australia

Many feared that the economy Down Under was in recession. But then data out today didn’t merely point to growth, it pointed to something a lot better than that.

1991: It was the year when Sir Tim Berners Lee announced some weird concept called the World Wide Web, Starbucks opened its first outlet, President Yeltsin of Russia banned the communist party from the country, and Freddie Mercury died. It was also the last time that the Australian economy suffered recession.

Many feared that 2016 would see the recession boomerang finally return. The third quarter of 2016 saw a 0.5 per cent contraction. Most economists define a recession as two successive quarters of contraction, so if the final quarter also saw contraction, then the Australian economic 26-year winning streak would have come to an end.

Say one thing for the Aussies, they may not be very good at sport, but they do know how to stage an economic recovery.

Australian GDP rose by 1.1 per cent quarter on quarter in the final three months of 2016.

A big surge in commodity exports helped, but household consumption and private investment also rose, like a cricket ball hit by an Aussie batsman into the air.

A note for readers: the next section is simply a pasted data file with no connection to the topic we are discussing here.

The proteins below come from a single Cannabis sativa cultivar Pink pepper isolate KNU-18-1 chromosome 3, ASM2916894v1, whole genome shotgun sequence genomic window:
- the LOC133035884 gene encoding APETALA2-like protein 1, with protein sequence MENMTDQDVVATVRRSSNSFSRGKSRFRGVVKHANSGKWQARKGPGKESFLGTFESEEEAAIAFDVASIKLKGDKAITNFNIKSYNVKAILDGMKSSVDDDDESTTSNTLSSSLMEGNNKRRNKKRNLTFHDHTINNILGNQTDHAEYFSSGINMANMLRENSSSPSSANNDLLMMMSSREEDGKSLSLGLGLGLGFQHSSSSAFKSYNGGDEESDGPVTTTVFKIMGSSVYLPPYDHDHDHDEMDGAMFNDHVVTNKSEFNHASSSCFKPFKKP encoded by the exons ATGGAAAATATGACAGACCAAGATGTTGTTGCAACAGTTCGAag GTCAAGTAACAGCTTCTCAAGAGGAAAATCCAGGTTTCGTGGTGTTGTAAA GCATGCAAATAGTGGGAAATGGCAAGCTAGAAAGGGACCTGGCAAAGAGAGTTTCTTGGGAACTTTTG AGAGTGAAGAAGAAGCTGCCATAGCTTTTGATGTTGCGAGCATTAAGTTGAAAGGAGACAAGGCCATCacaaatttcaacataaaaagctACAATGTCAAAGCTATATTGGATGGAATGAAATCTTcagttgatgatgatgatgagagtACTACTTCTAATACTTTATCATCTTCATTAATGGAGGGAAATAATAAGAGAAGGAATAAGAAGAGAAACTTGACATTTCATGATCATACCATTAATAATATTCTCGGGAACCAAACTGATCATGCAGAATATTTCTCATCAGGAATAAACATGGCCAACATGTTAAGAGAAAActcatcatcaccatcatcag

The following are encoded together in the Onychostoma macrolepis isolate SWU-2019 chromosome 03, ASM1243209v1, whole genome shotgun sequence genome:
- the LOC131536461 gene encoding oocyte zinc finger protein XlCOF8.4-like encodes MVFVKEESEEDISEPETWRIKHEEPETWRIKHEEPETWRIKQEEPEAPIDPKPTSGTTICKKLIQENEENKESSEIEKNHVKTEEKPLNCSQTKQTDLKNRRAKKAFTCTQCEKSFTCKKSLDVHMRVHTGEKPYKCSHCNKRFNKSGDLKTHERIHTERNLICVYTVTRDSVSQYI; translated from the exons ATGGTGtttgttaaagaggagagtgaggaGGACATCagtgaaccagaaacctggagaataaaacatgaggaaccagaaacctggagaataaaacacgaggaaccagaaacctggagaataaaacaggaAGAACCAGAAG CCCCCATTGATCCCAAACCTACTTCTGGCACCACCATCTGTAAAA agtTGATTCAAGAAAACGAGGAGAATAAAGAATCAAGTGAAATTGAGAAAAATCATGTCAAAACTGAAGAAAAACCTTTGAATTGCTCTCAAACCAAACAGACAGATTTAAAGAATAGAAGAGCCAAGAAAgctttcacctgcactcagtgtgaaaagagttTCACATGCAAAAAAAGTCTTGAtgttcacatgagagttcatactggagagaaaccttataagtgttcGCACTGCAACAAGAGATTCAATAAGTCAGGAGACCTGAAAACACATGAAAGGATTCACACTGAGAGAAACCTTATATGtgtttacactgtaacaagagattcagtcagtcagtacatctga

But will it last? Will Q4’s big hit reach the boundary, heralding a year of rapid growth, or will the ball fall into the hands of economic malaise?

Some fear that Q4 may have been something of a one-off. For example, Paul Dales, Chief Australia & NZ Economist at Capital Economics said: "We believe that most of the boost to national income from higher commodity prices will result in higher corporate profits rather than faster real GDP growth. As such, we still believe that real GDP growth will be disappointingly weak this year at between 2.0 per cent and 2.5 per cent.”

Then again, a growth rate like that is not a bad score, not by the standards of western economies, anyway.

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